His 17 novels and non-fiction books were frequently critical of the Vatican hierarchy, whom he believed had failed to act on the third prophecy revealed by the Virgin Mary at Fátima. Among his most significant works were The Scribal Character of The Dead Sea Scrolls (1958) and Hostage To The Devil (1976) which dealt with Satanism, demonic possession, and exorcism. The Final Conclave (1978) was a warning against Soviet espionage in the Holy See|Soviet spies in the Vatican.

Malachi Richardson

Malachi Richardson (born January 5, 1996) is an American professional basketball player who plays for Canton Charge of the NBA G League. He played one season of college basketball for Syracuse before being selected by the Charlotte Hornets with the 22nd overall pick in the 2016 NBA draft.

Malachi Throne

Malachi Throne (December 1, 1928 – March 13, 2013) was an American stage and television actor, noted for his guest-starring roles on Star Trek, Star Trek: The Next Generation, Voyage to the Bottom of the Sea, Lost in Space, Batman, Land of the Giants, The Time Tunnel, Mission: Impossible, and The Six Million Dollar Man, and best known as Noah Bain on It Takes a Thief.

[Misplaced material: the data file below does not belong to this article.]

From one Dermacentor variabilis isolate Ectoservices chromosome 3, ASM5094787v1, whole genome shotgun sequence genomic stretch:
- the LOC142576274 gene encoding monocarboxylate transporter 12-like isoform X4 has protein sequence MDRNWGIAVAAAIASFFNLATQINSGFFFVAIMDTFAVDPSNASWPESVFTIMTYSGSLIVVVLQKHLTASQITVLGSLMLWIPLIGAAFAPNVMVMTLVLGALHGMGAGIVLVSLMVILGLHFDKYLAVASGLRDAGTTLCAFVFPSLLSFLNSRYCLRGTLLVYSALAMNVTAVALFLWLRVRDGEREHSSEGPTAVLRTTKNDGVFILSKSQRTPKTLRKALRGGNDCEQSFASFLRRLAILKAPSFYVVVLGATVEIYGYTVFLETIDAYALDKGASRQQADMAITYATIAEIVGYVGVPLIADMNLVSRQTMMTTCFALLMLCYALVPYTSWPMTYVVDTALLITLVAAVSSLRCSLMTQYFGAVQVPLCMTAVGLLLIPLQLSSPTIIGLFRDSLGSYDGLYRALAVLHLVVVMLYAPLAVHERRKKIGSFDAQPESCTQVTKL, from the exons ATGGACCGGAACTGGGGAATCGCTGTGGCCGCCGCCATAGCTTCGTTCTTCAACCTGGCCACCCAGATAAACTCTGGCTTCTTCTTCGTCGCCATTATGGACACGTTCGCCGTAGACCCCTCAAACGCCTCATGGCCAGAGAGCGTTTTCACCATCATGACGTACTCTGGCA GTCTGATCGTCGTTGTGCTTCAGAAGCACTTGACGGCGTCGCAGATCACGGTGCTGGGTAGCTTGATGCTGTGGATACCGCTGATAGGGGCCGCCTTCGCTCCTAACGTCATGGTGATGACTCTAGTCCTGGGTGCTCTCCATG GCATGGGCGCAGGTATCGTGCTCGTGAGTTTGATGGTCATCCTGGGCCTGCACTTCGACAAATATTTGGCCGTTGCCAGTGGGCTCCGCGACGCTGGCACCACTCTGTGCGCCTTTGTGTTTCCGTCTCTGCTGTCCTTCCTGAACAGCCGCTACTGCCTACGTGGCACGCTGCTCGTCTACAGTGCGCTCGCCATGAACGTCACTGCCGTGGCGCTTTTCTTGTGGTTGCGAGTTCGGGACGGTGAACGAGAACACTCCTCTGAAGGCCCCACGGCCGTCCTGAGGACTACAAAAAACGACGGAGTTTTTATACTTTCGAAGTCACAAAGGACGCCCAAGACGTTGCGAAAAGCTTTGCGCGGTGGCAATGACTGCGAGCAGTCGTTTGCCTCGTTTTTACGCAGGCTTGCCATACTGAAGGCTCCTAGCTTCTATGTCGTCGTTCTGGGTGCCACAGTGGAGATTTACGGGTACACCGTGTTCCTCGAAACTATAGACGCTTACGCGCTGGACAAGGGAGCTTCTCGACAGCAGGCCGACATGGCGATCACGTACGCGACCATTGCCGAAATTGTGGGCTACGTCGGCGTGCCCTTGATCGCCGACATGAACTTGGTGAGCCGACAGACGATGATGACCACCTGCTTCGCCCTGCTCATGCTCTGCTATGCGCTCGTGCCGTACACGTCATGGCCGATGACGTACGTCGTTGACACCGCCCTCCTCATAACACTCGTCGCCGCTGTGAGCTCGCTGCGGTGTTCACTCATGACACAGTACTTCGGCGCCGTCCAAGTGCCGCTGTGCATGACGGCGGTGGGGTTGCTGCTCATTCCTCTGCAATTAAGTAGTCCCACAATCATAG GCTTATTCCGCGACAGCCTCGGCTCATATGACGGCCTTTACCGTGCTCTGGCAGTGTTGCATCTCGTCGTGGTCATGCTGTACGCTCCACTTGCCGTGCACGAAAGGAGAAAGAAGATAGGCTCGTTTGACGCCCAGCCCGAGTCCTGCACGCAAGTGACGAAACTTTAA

Monster (Michael Jackson song)

"Monster" is a song credited to American recording artist Michael Jackson, featuring 50 Cent, released on Jackson's first posthumous album, Michael. The song was allegedly written by Michael Jackson, Eddie Cascio, James Porte, and its rap part was written by Curtis Jackson. Along with "Breaking News" and "Keep Your Head Up", the song was allegedly recorded in the Porte/Cascios' basement in 2007. These tracks have been controversial since their release, with Jackson's fans and family members doubting their authenticity since release. "Monster" had minor chart success and entered the UK Singles chart two weeks after the album's release. Due to the controversy, the scheduled single was cancelled.

Saint Malachy

Saint Malachy (Middle Irish: Máel Máedóc Ua Morgair; Modern Irish: Maelmhaedhoc Ó Morgair; Latin: Malachias) (1094 – 2 November 1148) was an Irish saint and Archbishop of Armagh, to whom were attributed several miracles and an alleged vision of 112 Popes later attributed to the apocryphal (i.e. of doubtful authenticity) Prophecy of the Popes. It is now believed by scholars that this document was a forgery created by Cardinal Girolamo Simoncelli.

Saint Malachy was the first native born Irish saint to be canonised. His brother was Gilla Críst Ua Morgair who later became Bishop Christian of Clogher from 1126 to 1138.

Stuck in the Middle (TV series)